By Alex Mikulich, Ph.D.
James Cone confronts U.S. white Christians and theologians with our forgetfulness of the scandal of the cross, of lynching, and of ourselves. Jesus died like a lynched black victim in torment, on the tree of shame. The crowd’s shout, “Crucify him!” (Mark 15:14), echoes the white mob’s shout, “Lynch him.” And Jesus’ final agonizing cry from the cross, “My God, My God, why have you forsaken me?” reverberates in Sam Hose, a Georgia lynching victim who cried, “Oh—My God—Oh, Jesus” upon dying. Every lynching, like Jesus’ death, “was a cruel, agonizing, and contemptible death.”1
Do we hear the echoes of Sam Hose’s cry? The legacy of lynching presents a bind for white U.S. Christians, for it concerns our failure to honestly contend with our role in the material history and spiritual wounds of lynching.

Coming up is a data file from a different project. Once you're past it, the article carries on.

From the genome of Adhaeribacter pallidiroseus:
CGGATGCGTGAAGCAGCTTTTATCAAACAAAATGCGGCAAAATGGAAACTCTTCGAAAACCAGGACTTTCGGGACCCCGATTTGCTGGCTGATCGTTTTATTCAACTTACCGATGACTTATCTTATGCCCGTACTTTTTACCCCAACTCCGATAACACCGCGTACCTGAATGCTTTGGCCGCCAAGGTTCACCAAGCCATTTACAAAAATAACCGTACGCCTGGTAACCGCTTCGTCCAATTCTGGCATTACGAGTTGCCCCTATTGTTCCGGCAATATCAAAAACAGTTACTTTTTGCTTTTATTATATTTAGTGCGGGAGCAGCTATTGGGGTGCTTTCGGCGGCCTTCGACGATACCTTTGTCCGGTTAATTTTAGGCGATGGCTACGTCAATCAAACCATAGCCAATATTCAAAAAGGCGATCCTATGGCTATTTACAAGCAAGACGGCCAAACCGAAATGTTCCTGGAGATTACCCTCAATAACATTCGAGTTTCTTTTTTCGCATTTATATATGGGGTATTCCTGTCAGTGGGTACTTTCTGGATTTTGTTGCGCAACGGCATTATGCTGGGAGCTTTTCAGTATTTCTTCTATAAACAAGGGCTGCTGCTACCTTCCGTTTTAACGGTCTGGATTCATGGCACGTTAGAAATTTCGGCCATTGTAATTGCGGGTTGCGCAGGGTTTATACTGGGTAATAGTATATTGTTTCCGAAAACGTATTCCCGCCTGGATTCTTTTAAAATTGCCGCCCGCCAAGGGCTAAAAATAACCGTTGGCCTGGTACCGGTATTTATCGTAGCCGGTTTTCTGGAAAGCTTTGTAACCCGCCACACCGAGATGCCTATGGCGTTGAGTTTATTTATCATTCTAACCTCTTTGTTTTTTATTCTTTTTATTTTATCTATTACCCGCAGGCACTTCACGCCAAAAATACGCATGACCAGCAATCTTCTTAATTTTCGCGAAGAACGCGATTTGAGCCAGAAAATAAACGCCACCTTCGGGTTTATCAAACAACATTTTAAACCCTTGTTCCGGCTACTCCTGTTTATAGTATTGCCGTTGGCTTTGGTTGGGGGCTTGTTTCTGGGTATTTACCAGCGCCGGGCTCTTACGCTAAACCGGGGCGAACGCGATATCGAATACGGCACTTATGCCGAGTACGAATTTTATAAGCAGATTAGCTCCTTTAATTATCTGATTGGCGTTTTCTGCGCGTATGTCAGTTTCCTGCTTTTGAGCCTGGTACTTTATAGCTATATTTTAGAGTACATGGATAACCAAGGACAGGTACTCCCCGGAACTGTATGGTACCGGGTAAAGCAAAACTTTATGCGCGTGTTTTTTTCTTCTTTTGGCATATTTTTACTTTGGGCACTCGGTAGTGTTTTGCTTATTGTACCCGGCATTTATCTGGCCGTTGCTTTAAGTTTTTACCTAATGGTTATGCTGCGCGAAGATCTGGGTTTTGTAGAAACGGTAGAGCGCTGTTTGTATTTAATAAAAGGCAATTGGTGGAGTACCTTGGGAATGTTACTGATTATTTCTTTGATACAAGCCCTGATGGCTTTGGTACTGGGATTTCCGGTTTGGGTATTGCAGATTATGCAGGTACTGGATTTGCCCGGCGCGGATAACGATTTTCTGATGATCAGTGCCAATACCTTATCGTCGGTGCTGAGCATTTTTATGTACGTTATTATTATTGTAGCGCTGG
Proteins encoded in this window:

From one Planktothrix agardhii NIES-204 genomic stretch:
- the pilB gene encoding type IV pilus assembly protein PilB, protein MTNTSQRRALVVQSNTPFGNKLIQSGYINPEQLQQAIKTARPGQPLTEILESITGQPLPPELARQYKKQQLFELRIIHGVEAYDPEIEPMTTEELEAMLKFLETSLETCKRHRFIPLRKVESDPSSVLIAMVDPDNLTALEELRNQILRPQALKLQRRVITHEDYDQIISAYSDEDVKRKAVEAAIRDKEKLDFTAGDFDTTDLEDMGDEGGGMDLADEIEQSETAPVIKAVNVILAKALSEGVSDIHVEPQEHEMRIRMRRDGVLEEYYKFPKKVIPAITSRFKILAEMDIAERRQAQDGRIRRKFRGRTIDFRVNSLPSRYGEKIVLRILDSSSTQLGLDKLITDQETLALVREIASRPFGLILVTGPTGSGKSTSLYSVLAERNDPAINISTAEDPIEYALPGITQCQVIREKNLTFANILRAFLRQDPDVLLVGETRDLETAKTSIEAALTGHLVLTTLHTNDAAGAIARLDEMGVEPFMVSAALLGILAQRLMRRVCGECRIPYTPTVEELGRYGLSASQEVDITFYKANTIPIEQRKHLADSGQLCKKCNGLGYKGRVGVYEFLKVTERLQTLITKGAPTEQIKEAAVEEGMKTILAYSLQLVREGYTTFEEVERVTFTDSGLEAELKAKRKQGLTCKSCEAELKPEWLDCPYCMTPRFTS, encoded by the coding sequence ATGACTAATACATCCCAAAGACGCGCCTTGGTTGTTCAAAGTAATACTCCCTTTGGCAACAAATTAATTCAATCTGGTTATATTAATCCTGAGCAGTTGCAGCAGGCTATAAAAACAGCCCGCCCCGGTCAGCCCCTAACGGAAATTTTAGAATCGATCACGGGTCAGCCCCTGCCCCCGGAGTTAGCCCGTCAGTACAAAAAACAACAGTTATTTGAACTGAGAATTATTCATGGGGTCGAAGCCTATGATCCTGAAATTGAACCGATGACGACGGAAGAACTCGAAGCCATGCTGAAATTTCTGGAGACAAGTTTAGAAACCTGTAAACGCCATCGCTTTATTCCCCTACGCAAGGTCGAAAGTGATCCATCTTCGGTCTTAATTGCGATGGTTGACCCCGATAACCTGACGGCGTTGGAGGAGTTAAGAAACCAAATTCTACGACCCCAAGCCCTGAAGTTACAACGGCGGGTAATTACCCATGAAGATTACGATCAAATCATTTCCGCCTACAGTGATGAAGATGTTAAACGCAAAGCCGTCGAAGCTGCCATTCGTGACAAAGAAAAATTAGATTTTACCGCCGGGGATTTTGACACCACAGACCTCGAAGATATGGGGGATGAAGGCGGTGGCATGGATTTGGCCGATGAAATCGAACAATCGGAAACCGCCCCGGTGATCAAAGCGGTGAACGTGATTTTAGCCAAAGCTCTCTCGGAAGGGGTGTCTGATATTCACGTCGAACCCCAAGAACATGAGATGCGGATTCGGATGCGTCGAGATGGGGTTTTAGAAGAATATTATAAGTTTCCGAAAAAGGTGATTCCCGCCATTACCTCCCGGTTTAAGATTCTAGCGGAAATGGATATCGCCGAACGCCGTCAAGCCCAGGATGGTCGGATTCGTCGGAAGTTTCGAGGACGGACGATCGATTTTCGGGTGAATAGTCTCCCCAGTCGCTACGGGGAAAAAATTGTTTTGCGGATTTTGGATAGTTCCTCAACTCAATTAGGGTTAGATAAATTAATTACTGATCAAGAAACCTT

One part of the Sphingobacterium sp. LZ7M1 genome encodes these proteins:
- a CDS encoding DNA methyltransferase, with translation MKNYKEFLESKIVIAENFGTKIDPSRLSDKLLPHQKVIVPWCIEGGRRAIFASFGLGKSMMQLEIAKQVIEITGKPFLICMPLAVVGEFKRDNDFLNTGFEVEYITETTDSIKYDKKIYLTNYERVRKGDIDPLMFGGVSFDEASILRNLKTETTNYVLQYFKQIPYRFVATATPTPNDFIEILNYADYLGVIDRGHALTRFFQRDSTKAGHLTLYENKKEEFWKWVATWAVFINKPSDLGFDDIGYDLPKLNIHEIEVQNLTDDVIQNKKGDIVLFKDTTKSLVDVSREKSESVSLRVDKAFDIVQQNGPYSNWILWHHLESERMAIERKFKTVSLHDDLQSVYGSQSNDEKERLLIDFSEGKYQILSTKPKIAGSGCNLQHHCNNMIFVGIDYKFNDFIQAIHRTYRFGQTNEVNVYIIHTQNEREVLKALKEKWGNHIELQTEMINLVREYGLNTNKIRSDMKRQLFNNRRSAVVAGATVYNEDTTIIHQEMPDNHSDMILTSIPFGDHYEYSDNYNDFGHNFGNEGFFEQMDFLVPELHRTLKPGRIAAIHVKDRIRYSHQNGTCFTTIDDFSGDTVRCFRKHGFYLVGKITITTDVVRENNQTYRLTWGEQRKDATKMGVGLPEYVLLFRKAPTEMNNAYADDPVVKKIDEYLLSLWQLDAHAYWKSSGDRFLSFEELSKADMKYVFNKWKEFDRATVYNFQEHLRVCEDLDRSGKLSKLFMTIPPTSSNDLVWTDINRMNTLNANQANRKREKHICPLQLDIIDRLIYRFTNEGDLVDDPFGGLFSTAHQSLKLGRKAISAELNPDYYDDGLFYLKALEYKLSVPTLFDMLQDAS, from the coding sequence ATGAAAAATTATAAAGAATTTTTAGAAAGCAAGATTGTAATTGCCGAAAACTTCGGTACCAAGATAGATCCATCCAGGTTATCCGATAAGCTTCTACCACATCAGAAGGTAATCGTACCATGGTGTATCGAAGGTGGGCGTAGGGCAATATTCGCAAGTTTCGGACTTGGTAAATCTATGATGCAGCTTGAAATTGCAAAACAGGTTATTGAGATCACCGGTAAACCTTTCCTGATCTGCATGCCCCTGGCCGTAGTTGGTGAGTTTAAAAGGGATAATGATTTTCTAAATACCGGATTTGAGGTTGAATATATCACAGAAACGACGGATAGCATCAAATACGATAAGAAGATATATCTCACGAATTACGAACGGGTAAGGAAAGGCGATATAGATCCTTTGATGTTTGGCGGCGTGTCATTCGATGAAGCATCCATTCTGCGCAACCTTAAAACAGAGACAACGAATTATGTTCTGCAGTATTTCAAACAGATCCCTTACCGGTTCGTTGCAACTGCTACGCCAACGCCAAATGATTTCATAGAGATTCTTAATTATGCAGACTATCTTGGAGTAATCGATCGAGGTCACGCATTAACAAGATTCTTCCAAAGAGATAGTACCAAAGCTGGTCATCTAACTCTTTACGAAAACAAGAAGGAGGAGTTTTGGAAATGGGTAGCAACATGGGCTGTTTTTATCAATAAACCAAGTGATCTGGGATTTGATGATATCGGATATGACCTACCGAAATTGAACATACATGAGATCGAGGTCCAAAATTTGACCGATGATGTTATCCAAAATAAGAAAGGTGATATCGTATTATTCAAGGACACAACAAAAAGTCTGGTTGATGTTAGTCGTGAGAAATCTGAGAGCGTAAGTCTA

By lynching, I mean the extra-judicial terror practiced by crowds in U.S. history. The U.S. legacy of lynching involves at least the 4,749 known lynchings, recorded by the Tuskegee Institute, between 1882 and 1968. “Known” is critical because we likely do not know the full number due to underreporting, and the full number does not include lynchings since 1968, like those of James Byrd (1998) and Matthew Shepard (1999). Ida B. Wells estimated more than 10,000 lynchings in the early twentieth century. Seventy-three percent of documented lynchings (3,445) were African American (by contrast, there were a total of 2,974 deaths as a result of the 9/11 attacks in three locations).2
Office Location: Mercy Hall, Room 306 | Mailing Address: 6363 St. Charles Avenue, Box 94 New Orleans, LA 70118